Follow-up time in person-years was calculated as the number of days between the baselines interview and date of death, out migration, or report of being alive on December 31, 2010 whichever came first. Participants with an accident-related cause of death such as road traffic accident, drowning or other accidental deaths or alive were censored.

Arsenic Exposure Assessment

All well water samples (n = 13286) were analyzed at baseline by Hydride Generation Atomic Absorption Spectrometry (HG-AAS) for determination of baseline individual level arsenic exposure. Historical drinking water sources were also collected. For children, we interviewed the parents or guardians regarding exposure histories since birth. Details of study methodology and results have been published previously [18].

Three exposure categories [baseline, time- weighted lifetime average (average) and cumulative arsenic exposure] were calculated for each individual. Baseline means current water exposure in time of interview. Only 55% people used tube-well water in the 1980s and this increased to 95% in the mid-1990s.On the otherhand, many people have changed their tube-well [24], [25].Therefore it is needed other drinking exposure sources for constructing historical exposure that can truly estimate exposure. Time–weighted lifetime average (average) water exposure was calculated for each participant based on the different water sources used since their birth. An approximate time-weighted mean arsenic exposure level (µg/L) was calculated over the life time of each subject as Σj ((aj cj)/Σjaj,), where aj is the number of years a well with arsenic concentration cj was used. Cumulative water arsenic exposure means total concentration one participants can consume. The cumulative arsenic exposure (µg-years/L) was calculated as Σj (aj cj), where aj, is the number of years a well with arsenic concentration cj was used [23], [26].

Childhood Mortality Data

All childhood deaths (age 5–18 years) were ascertained for the period between 1 January 2003 to 31 December 2010. Causes of deaths were identified from routine VA conducted by specially trained field staff of HDSS who were unaware of the arsenic exposure of the household members. A close relative, namely the mother of the deceased, was interviewed using a structured verbal-autopsy questionnaire to captures signs and symptoms of diseases/conditions that were present prior to death and any medical consultations before death. Two physicians independently reviewed the VA questionnaire and assigned the underlying cause of death. In case of disagreement, a third physician resolved the cause of death. Assignment of causes of death was done in accordance with the verbal autopsy standards that have been developed by the INDEPTH network and the World Health Organization (WHO) [27]. The cause of death was coded following the 10th revision of International Classification of Diseases (ICD-10) of the WHO.


Covariates (age, sex, educational attainment, socio-economic status) were derived from the HDSS database. Asset scores were calculated through principal component analysis [28] and categorized into quintiles: lowest as poorest and highest as richest. Those with missing SES information (N = 1039) were imputed by the series mean.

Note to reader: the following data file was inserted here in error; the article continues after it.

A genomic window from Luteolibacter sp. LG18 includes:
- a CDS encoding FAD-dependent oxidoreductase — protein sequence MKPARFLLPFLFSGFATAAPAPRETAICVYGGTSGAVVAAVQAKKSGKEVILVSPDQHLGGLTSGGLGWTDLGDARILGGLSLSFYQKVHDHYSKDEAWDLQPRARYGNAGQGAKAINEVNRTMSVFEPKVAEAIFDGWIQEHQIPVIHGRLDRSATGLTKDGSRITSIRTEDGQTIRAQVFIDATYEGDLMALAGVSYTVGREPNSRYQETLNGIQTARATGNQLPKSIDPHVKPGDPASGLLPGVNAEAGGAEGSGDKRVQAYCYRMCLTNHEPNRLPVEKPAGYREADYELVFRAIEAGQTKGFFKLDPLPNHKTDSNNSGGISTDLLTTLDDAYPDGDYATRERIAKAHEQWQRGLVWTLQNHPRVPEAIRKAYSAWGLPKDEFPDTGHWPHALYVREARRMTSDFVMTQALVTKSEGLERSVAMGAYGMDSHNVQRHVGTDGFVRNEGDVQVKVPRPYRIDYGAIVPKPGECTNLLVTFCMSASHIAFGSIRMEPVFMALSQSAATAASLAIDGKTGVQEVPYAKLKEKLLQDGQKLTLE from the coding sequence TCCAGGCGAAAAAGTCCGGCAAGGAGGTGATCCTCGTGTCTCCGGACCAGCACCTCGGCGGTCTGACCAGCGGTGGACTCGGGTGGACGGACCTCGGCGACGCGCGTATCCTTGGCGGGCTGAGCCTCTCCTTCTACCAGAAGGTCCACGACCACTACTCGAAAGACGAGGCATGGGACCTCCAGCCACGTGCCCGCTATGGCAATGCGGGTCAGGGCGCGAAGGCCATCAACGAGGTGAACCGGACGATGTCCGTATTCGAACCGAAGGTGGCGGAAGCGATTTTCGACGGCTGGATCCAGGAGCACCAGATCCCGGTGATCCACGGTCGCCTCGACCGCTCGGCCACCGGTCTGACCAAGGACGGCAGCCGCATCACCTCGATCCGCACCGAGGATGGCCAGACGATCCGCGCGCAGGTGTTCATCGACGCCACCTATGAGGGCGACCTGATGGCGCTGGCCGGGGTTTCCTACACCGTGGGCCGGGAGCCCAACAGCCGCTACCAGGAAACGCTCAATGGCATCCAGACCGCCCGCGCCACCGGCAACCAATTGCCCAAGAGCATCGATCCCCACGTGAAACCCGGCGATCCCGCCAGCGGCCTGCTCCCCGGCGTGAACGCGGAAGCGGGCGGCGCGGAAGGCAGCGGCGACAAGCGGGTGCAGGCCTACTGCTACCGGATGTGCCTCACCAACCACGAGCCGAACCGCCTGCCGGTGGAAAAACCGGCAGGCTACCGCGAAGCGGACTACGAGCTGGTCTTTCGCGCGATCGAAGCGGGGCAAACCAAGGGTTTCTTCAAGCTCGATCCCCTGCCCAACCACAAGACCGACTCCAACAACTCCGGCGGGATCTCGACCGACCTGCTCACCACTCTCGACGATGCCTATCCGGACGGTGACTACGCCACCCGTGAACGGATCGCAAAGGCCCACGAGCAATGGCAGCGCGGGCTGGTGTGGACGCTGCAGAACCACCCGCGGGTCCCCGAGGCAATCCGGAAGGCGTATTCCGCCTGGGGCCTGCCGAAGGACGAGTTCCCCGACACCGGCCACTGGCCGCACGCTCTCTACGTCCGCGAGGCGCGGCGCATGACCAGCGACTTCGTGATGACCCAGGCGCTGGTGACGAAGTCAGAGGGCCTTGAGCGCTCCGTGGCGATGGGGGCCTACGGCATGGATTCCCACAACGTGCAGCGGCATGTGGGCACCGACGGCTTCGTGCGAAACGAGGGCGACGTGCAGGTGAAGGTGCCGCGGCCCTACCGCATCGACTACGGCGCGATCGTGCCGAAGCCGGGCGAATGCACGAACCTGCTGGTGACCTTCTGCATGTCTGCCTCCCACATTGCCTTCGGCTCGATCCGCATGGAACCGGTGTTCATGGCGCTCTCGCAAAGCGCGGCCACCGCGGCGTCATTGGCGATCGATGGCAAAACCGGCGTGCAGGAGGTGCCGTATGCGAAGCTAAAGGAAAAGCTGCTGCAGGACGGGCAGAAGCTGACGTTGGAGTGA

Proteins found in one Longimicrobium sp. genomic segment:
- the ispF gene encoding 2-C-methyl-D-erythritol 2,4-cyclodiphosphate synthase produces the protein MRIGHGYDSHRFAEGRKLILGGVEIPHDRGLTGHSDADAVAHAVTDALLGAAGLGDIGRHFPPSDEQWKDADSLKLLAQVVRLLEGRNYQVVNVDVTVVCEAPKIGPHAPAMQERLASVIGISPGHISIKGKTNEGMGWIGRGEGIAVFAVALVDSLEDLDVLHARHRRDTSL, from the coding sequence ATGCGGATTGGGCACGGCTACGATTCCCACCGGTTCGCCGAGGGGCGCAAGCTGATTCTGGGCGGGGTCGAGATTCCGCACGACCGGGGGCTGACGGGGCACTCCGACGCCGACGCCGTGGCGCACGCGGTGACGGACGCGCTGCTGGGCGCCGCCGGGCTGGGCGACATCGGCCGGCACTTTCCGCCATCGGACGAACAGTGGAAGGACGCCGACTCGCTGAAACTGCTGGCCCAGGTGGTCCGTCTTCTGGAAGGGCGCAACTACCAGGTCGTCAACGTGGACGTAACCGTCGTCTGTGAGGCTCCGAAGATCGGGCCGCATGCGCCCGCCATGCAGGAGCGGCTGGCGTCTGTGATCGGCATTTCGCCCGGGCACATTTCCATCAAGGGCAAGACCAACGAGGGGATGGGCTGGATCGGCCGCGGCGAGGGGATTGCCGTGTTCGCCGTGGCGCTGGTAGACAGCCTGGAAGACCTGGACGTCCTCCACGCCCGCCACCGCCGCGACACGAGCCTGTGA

The mortality risk of arsenic exposures was estimated by Cox’s proportional hazard models, adjusting for potential confounders. First we assessed crude association and then adjusted for covariates. A covariate was identified as a potential confounder if associated with exposure and outcome at p≤0.10 significance level. Potential confounders that were found to change the effect estimates by 5% or more were included in the adjusted multivariate models. We included sex in the model as a priori Baseline and time-weighted lifetime average lifetime exposure were divided into five groups (<10, 10.0–50.0, 50.1–150.0, 150.1–300.0, and more than 300.0 µg/L, respectively). Cumulative arsenic exposure or concentration-time product exposure to arsenic was divided into four groups <1000, 1000–4000, and >4000 µg-yrs/L. Since there were fewer cancer and cardiovascular deaths, baseline exposure was divided into four groups (<10, 10.0–50.0, 50.1–150.0, and more than 150.0, respectively). For all analyses, lowest exposure category was used as reference. Adjusting for sex, SES, education, and baseline age, we plotted cumulative hazard functions for each exposure category. Each analysis was performed separately for each exposure (baseline, time-weighted lifetime average and cumulative). All analyses were conducted in SPSS 15.0 (SPSS Inc, Chicago, Illinois).


There were 166,934 individuals of age 4 years and above were interviewed and examined by the field staff during the arsenic baseline study (2002–2003) who were available and met the AsMat criteria. Of them, a total of 58,406 participants were assembled in our cohort who met our eligibility criteria (age 5–18 years) from the previous baseline study. During 2003–2010, 283 deaths were ascertained and 23,429 individuals were lost to follow-up mainly due to migration-out for new job, marriage, or education.

The mean baseline age was 11.7±3.5 years. There was no age difference between boys and girls (11.6±3.5 vs. 11.78±3.5). The total follow-up time was 381,101 person-years. Table 1 shows the distribution of demographic and exposure characteristics for the baseline cohort and deceased individuals. Girls had slightly higher mortality than boys (4.7 vs. 5.0 per 10000 person-years, ) and adolescents had double the death rate of younger children (6 vs. 4 per 10000 person-years, P<0.001). The crude death rate was much higher among the “no-education” group compared to “education” groups” (P<0.001).

Table 1. Variation in arsenic exposure and mortality for selected characteristics of childhood participants.

Arsenic exposures (baseline, time-weighted lifetime average and cumulative exposure) were associated with increased all-cause childhood mortality (Table 2). The average arsenic exposure was associated with all-cause childhood deaths in a dose-dependent manner with an adjusted HR 1.88 (95% CI, 1.14–3.10) for the highest average exposure category. However, dose-dependent relationship was not monotonic. The risk of death due to all-cause and to cancer, cardiovascular diseases, increased with increasing exposure (Figure 1).